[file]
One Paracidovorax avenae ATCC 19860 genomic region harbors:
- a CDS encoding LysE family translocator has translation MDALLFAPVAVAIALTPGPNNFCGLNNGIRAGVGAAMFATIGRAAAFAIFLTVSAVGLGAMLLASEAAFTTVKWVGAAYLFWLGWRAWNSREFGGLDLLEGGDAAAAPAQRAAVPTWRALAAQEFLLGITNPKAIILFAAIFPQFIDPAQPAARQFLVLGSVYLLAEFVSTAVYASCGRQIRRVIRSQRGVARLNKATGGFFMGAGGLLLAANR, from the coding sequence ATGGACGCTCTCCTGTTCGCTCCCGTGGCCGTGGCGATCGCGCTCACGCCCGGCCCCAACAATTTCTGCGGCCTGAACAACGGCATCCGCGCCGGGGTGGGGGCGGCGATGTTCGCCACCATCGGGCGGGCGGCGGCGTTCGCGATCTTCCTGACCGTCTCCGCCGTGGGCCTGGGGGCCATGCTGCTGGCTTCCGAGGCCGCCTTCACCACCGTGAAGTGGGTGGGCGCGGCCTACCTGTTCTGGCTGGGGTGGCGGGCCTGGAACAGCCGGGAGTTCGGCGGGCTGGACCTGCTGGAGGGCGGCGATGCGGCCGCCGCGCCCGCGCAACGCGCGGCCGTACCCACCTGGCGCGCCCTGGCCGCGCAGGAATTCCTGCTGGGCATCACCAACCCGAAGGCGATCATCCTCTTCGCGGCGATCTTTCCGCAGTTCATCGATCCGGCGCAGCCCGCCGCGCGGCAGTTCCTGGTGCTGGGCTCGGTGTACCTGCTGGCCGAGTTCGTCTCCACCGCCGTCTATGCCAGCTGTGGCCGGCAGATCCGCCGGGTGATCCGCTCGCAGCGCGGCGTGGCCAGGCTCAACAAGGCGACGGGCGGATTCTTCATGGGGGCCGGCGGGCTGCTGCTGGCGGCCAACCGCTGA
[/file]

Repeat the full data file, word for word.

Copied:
One Paracidovorax avenae ATCC 19860 genomic region harbors:
- a CDS encoding LysE family translocator has translation MDALLFAPVAVAIALTPGPNNFCGLNNGIRAGVGAAMFATIGRAAAFAIFLTVSAVGLGAMLLASEAAFTTVKWVGAAYLFWLGWRAWNSREFGGLDLLEGGDAAAAPAQRAAVPTWRALAAQEFLLGITNPKAIILFAAIFPQFIDPAQPAARQFLVLGSVYLLAEFVSTAVYASCGRQIRRVIRSQRGVARLNKATGGFFMGAGGLLLAANR, from the coding sequence ATGGACGCTCTCCTGTTCGCTCCCGTGGCCGTGGCGATCGCGCTCACGCCCGGCCCCAACAATTTCTGCGGCCTGAACAACGGCATCCGCGCCGGGGTGGGGGCGGCGATGTTCGCCACCATCGGGCGGGCGGCGGCGTTCGCGATCTTCCTGACCGTCTCCGCCGTGGGCCTGGGGGCCATGCTGCTGGCTTCCGAGGCCGCCTTCACCACCGTGAAGTGGGTGGGCGCGGCCTACCTGTTCTGGCTGGGGTGGCGGGCCTGGAACAGCCGGGAGTTCGGCGGGCTGGACCTGCTGGAGGGCGGCGATGCGGCCGCCGCGCCCGCGCAACGCGCGGCCGTACCCACCTGGCGCGCCCTGGCCGCGCAGGAATTCCTGCTGGGCATCACCAACCCGAAGGCGATCATCCTCTTCGCGGCGATCTTTCCGCAGTTCATCGATCCGGCGCAGCCCGCCGCGCGGCAGTTCCTGGTGCTGGGCTCGGTGTACCTGCTGGCCGAGTTCGTCTCCACCGCCGTCTATGCCAGCTGTGGCCGGCAGATCCGCCGGGTGATCCGCTCGCAGCGCGGCGTGGCCAGGCTCAACAAGGCGACGGGCGGATTCTTCATGGGGGCCGGCGGGCTGCTGCTGGCGGCCAACCGCTGA